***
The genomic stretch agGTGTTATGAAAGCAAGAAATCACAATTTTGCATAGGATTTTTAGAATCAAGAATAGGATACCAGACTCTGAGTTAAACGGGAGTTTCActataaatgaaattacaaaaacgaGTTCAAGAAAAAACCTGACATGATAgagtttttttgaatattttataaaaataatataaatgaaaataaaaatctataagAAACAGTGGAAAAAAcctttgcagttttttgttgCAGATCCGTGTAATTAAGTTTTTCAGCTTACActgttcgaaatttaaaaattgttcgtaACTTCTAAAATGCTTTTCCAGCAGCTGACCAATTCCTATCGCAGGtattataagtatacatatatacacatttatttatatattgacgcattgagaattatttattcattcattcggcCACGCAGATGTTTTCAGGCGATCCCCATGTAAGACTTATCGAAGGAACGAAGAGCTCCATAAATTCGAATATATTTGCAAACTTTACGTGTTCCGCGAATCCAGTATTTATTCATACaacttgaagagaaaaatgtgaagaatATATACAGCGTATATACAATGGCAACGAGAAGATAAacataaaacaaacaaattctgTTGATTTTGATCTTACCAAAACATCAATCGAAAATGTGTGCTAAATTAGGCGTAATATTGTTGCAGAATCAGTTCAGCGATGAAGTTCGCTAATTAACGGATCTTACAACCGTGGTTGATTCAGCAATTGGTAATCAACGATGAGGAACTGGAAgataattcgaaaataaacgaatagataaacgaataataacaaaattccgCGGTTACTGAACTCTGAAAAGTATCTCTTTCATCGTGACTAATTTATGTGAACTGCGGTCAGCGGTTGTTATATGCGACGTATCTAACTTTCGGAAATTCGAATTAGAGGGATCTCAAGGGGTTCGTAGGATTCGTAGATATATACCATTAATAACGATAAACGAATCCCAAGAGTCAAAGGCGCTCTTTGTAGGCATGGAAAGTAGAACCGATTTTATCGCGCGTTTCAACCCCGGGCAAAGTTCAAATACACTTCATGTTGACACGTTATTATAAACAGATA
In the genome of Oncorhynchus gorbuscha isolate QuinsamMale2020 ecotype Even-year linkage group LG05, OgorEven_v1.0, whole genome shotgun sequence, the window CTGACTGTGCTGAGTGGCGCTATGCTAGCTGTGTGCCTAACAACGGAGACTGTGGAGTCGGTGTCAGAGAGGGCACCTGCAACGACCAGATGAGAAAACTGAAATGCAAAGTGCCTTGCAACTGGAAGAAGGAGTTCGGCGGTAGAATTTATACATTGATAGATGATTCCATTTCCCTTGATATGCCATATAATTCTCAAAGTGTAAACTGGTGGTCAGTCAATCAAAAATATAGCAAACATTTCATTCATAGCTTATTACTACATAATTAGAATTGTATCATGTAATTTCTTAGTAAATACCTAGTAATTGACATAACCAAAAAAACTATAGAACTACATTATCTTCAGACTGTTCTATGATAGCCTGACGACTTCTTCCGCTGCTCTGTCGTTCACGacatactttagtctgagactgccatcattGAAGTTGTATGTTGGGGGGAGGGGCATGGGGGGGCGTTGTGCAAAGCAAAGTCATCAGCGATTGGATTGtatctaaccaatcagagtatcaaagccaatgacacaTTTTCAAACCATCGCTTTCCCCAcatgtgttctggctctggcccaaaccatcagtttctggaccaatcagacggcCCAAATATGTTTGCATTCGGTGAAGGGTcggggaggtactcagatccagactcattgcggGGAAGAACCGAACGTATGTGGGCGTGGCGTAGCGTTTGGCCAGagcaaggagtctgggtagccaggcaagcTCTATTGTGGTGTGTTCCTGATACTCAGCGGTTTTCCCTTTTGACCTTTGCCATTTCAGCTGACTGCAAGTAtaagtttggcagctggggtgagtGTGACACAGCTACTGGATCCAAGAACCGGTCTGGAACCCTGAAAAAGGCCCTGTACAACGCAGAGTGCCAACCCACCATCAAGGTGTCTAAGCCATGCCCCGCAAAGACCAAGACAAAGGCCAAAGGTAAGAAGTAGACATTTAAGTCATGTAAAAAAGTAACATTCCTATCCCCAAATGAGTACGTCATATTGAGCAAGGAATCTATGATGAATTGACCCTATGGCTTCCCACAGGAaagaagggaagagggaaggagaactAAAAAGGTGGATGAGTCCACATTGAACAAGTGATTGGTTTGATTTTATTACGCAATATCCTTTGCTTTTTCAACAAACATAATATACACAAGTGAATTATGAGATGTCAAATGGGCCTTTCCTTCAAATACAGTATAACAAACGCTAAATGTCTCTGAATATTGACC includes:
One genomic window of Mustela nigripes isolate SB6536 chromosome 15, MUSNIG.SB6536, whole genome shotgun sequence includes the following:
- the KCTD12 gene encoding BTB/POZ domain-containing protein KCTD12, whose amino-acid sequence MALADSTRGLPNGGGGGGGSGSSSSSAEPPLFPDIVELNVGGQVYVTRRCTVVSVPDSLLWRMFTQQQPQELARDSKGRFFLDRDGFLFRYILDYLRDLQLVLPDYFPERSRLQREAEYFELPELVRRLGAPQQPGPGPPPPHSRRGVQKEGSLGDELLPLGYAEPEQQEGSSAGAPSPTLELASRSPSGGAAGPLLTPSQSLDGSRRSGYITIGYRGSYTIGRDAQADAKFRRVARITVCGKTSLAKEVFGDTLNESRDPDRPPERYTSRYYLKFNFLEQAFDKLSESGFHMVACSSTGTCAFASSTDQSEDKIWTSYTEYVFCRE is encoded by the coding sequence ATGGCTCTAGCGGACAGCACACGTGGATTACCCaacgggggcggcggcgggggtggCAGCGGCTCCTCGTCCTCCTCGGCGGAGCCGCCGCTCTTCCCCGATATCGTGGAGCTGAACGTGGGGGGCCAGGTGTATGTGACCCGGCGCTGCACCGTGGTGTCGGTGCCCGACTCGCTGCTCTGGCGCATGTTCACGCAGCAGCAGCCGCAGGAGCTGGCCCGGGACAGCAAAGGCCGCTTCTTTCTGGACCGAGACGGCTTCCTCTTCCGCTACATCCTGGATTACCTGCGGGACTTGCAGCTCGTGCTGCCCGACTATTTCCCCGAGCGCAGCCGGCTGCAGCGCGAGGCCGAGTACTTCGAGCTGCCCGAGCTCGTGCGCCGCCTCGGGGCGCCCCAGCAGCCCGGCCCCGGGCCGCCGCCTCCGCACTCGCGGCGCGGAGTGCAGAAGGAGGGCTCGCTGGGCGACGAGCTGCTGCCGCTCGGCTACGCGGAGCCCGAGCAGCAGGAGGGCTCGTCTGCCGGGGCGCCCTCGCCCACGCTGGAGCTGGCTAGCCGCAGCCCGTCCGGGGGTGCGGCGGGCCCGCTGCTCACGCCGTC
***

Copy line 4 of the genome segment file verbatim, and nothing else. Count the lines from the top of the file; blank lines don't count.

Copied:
- the KCTD12 gene encoding BTB/POZ domain-containing protein KCTD12, whose amino-acid sequence MALADSTRGLPNGGGGGGGSGSSSSSAEPPLFPDIVELNVGGQVYVTRRCTVVSVPDSLLWRMFTQQQPQELARDSKGRFFLDRDGFLFRYILDYLRDLQLVLPDYFPERSRLQREAEYFELPELVRRLGAPQQPGPGPPPPHSRRGVQKEGSLGDELLPLGYAEPEQQEGSSAGAPSPTLELASRSPSGGAAGPLLTPSQSLDGSRRSGYITIGYRGSYTIGRDAQADAKFRRVARITVCGKTSLAKEVFGDTLNESRDPDRPPERYTSRYYLKFNFLEQAFDKLSESGFHMVACSSTGTCAFASSTDQSEDKIWTSYTEYVFCRE is encoded by the coding sequence ATGGCTCTAGCGGACAGCACACGTGGATTACCCaacgggggcggcggcgggggtggCAGCGGCTCCTCGTCCTCCTCGGCGGAGCCGCCGCTCTTCCCCGATATCGTGGAGCTGAACGTGGGGGGCCAGGTGTATGTGACCCGGCGCTGCACCGTGGTGTCGGTGCCCGACTCGCTGCTCTGGCGCATGTTCACGCAGCAGCAGCCGCAGGAGCTGGCCCGGGACAGCAAAGGCCGCTTCTTTCTGGACCGAGACGGCTTCCTCTTCCGCTACATCCTGGATTACCTGCGGGACTTGCAGCTCGTGCTGCCCGACTATTTCCCCGAGCGCAGCCGGCTGCAGCGCGAGGCCGAGTACTTCGAGCTGCCCGAGCTCGTGCGCCGCCTCGGGGCGCCCCAGCAGCCCGGCCCCGGGCCGCCGCCTCCGCACTCGCGGCGCGGAGTGCAGAAGGAGGGCTCGCTGGGCGACGAGCTGCTGCCGCTCGGCTACGCGGAGCCCGAGCAGCAGGAGGGCTCGTCTGCCGGGGCGCCCTCGCCCACGCTGGAGCTGGCTAGCCGCAGCCCGTCCGGGGGTGCGGCGGGCCCGCTGCTCACGCCGTC